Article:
Q. What did the ocean say to the sailboat?
A. Nothing, it just waved.
Q. Why couldn’t the bicycle stand up by itself?
A. It was two tired.
Laughter, according to Aristotle, is a distinctive trait of humanity that sets us apart from animals, and humoring people with witty one-liners or comical tales has been considered an art form for many years. Linguist Robert Hetzron defined a joke as: “… a short humorous piece of oral literature in which the funniness culminates in the final sentence called the punchline …” which sums up the basic structure of a typical joke.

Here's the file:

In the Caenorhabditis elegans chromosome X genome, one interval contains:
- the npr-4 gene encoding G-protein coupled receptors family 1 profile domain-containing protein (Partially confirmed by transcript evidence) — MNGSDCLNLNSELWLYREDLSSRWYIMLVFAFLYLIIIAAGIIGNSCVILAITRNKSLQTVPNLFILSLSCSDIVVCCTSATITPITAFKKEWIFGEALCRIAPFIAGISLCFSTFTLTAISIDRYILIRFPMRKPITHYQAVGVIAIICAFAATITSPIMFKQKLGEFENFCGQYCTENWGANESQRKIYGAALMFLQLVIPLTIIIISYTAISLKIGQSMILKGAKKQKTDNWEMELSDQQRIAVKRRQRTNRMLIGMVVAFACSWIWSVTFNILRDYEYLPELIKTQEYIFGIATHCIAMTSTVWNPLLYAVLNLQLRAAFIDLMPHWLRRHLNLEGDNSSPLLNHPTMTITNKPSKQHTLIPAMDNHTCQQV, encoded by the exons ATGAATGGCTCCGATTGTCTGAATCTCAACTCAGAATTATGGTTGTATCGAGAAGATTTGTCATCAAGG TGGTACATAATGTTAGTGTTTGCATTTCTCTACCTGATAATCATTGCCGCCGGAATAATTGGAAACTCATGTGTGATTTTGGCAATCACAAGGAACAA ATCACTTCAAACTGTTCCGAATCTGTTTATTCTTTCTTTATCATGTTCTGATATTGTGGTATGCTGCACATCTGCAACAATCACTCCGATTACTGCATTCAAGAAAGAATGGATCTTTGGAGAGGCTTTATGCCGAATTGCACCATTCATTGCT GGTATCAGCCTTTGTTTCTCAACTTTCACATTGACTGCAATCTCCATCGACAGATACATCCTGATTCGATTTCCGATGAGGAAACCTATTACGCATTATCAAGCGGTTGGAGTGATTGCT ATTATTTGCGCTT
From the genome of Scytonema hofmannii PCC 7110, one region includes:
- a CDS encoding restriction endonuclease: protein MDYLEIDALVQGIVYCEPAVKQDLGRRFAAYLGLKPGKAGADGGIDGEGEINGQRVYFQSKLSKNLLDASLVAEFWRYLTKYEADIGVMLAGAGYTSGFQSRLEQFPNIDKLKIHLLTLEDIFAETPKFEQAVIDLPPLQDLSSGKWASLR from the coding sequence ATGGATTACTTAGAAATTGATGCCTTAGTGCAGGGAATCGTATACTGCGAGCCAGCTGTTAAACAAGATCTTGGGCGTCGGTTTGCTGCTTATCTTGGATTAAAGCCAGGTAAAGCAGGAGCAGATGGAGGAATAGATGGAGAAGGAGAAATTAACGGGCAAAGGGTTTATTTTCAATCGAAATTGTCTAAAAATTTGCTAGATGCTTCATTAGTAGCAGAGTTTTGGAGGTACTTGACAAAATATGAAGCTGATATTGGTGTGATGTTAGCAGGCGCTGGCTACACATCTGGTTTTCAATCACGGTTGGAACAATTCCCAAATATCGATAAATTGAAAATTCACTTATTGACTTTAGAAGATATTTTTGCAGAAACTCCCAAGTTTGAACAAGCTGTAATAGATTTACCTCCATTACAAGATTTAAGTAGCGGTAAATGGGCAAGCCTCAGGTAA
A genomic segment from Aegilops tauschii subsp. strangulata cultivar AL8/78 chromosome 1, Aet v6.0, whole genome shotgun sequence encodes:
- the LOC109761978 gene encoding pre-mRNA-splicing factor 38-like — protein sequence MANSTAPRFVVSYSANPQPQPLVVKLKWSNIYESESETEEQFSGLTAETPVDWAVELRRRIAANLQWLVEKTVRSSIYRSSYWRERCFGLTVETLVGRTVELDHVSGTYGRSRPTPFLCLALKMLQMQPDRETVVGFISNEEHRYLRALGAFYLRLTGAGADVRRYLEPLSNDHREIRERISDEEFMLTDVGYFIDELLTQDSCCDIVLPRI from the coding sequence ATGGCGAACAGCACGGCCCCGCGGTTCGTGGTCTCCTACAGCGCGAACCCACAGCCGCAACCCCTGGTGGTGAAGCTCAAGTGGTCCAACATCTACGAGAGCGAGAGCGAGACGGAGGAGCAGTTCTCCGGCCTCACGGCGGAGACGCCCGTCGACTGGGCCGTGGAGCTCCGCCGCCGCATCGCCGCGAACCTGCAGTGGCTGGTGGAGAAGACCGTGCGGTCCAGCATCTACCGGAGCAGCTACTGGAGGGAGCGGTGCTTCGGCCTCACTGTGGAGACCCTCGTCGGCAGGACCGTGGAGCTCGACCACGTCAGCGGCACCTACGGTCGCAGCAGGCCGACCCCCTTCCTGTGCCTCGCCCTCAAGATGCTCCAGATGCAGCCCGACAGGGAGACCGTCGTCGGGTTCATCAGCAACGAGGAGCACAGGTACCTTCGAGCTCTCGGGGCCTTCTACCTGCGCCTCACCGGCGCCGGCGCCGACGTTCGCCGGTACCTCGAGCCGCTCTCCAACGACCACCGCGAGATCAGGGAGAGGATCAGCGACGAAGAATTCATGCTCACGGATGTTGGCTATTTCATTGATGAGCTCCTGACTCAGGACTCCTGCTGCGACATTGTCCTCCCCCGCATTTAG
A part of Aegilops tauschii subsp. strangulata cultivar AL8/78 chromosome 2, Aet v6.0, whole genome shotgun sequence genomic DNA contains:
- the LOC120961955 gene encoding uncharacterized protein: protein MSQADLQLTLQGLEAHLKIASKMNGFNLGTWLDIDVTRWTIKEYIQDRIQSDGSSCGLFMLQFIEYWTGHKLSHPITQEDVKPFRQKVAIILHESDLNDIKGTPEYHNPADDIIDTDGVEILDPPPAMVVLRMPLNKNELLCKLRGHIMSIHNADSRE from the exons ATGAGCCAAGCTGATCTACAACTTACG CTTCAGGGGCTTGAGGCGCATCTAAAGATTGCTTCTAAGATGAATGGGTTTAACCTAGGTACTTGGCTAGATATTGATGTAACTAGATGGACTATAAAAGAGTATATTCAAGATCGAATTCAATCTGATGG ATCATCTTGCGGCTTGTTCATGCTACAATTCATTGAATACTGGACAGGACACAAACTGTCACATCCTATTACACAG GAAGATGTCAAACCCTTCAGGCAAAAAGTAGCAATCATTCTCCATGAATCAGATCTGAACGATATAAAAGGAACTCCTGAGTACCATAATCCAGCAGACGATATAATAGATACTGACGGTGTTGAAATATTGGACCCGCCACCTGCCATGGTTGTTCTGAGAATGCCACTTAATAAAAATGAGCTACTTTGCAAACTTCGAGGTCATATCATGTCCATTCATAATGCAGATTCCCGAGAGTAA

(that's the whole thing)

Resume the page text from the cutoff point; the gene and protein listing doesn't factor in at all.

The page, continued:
The oldest known joke was traced by academics at the University of Wolver Hampton to the Sumerians of Southern Iraq in 1,900BC, making the art of joke-telling almost as old as civilization itself.
It’s All Physiological Response to Humor
Since then, history has been full of amusing gags in all areas of life, from Shakespeare’s literature to Winston Churchill’s political quips.
This article focuses on the best jokes of all time and explores the history and psychology behind them, as well as the reasoning as to why they’re so popular with people currently. The jokes have been grouped according to type: traditional, one-liner, anecdote, non-sequitur, and topical.